To date, for me at least. I know it’s an ambitious title for a blog post, just bear with me.
There are innumerable plans, books, blog posts and videos on building stuff from wood. Some bad, some good and some are excellent. They show us what lengths to cut, what joints to cut and how to assemble it all together. Where the vast majority fall short is at the very beginning. We are rarely shown the planning and initial full-scale layout. It’s this full-scale layout that I wish to talk about.
There are articles that talk about story sticks and how they can be used to layout future projects, but very few, if any, that talk about how to create the story stick before the first project is ever built. That is where the full-scale layout comes into play. This is a method that I had never used before until recently. Thanks to “By Hand & Eye” and Paul Sellers‘ Woodworking Masterclasses, I’ll never again build a project without first doing a full-scale layout.
Essentially, you draw out full-scale the project that you intend to build. Usually you just concentrate on the most pertinent view of the project. That could be a front elevation like say for a bookcase or the end elevation for a table where only the length will vary. Molding elements are addressed full-scale as well regardless of their locations. This drawing can be done on a large piece of paper, cardboard or preferably on a sheet of plywood. From this full-scale layout you can than take all your distances and angles. Sort of a cheat sheet for woodworking. This layout will also let you see how your intended project really looks and what space it will truly occupy. This is handy because you can make any adjustments to size or addition/subtraction of molding elements long before you cut your first piece of wood. Once you do start cutting wood, you can lay each piece back onto the layout to ensure that you have not made any errors. Although I’m sure, that like me, you never make errors. Yeah right! Once the project is complete you can save the layout for later use or create a story stick. Even with a story stick I would still create a new full-scale layout before building the project again.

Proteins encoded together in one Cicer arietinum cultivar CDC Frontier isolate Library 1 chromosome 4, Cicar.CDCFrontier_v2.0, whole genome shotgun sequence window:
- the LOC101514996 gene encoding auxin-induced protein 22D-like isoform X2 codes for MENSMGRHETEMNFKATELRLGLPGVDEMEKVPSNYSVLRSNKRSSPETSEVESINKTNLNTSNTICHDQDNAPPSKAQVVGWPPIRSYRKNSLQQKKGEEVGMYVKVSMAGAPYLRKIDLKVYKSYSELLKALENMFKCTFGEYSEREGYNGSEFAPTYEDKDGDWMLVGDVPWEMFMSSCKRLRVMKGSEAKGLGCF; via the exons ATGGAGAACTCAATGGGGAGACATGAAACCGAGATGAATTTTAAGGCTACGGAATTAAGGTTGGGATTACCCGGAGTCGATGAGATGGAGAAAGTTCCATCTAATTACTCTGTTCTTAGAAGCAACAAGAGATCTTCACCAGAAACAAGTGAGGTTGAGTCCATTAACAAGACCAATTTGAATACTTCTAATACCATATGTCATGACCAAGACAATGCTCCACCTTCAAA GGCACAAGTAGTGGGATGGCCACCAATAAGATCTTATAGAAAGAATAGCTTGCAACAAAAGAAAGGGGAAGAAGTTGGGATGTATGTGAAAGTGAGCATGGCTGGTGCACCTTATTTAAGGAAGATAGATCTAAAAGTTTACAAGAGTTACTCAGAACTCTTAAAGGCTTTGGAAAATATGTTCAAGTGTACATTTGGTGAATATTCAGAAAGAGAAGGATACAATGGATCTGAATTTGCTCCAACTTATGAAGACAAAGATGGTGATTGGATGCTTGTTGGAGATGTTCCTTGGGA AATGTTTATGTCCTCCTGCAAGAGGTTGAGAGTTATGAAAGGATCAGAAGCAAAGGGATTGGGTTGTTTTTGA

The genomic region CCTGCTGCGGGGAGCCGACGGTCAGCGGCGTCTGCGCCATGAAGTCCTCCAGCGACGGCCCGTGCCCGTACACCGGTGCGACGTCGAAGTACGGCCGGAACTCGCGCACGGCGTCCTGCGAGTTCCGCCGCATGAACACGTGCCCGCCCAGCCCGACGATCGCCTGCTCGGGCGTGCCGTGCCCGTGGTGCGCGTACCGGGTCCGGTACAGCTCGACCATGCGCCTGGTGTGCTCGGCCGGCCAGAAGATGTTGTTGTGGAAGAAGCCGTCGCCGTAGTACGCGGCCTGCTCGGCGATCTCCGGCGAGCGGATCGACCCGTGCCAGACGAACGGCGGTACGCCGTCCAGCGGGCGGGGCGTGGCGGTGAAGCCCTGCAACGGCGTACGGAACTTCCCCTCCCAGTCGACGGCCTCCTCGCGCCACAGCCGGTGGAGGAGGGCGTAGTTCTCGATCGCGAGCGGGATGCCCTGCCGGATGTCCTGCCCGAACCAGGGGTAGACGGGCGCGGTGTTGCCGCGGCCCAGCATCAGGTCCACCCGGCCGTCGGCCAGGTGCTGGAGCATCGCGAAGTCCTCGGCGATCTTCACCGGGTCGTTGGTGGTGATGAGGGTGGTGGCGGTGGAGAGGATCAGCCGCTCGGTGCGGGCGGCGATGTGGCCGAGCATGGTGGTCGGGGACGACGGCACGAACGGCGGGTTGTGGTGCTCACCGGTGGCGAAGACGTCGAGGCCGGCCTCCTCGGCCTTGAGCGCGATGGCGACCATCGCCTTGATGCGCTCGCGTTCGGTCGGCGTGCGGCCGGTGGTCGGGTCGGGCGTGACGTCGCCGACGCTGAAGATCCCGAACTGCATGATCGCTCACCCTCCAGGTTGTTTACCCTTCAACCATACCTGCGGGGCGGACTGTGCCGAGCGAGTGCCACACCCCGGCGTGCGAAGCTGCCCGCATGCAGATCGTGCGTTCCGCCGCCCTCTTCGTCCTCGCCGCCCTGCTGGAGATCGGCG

Using a full-scale layout has exponentially changed my woodworking for the better. What I’m ashamed to admit is that I make my living as a draftsman/designer and it still never occurred to me to make full-scale layouts of my woodworking projects. Small, scaled down drawings for sure but never full-scale. Now, I’ll never build another project without doing a full-scale layout first.
Give this method a try on your next project and then decide if my post title is correct.
In my next few posts I’ll discuss some tools that will make these layouts easier. Some you probably own, some you may have to purchase and some will be part of my “Build Yourself Series”.